Today we explore the final frontier as we take a look at 7 most advanced countries in space technology.
Article by Aleksandar Jevtic
When Russians launched Sputnik 1 in 1957, the world – and especially the Americans – was stunned. The first man-made satellite was only 23 inches in diameter and its battery lasted three weeks before it stopped all transmissions, but the impact this tiny object had on the course of human history was immeasurable. The consequences were numerous and far-reaching, but we will focus on just one. Sputnik 1 sparked another chapter of Cold War, called the Space Race.
The culmination of human space exploration is embodied today in the International Space Station, the most expensive object ever made by man. The estimated cost of the ISS is $150 billion and it is funded by 5 space agencies from US, Russia, Japan, European Union and Canada. NASA, Roscosmos, JAXA, ESA, and CSA have been maintaining ISS and supplying crews and supplies for the last 15 years, setting the record for the longest continuous human presence in space. Not surprisingly, 4 of these 5 countries are also on the list of the most advanced countries in medicine, as a good chunk of research conducted onboard ISS is related to medicine.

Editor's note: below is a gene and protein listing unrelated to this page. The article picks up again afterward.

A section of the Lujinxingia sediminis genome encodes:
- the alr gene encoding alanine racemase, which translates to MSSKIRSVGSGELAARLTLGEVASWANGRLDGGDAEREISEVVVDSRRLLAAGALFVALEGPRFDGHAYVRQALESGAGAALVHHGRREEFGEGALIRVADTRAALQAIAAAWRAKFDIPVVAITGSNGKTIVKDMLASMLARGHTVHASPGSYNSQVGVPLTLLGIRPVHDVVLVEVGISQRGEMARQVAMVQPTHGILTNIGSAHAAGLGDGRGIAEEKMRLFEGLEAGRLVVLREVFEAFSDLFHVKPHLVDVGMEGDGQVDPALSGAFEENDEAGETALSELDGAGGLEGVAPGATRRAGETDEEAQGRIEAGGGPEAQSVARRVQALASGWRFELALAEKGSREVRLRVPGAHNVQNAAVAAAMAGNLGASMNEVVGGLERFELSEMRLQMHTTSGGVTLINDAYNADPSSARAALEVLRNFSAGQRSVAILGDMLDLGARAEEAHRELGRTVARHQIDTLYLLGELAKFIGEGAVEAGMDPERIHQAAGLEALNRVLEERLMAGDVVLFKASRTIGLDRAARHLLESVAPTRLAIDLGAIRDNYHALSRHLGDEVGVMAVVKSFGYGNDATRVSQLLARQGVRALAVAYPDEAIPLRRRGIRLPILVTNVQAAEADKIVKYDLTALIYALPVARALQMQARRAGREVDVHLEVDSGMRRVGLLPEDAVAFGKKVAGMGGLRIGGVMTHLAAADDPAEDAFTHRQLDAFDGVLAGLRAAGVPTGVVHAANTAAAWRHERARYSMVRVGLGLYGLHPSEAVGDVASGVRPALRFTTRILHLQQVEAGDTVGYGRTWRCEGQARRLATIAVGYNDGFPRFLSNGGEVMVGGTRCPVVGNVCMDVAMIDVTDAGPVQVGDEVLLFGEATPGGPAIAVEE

In recent past, several nations have joined the efforts in exploring space, namely China and India. Both countries have promising space programs that receive a lot of attention from the public and are funded by their governments.
Before we go to the list of most advanced countries in space technology, a small disclaimer is due. The majority of European space research is performed by ESA, European Space Agency. It is a joint effort of 22 member states, providing them with the opportunity to take part in the exploration of space. ESA’s budget ($5.5 billion) would place it very high on our list, but since it isn’t representing a single country, we decided to omit it. Some other European countries have made it to the list, though. Let’s see who they are.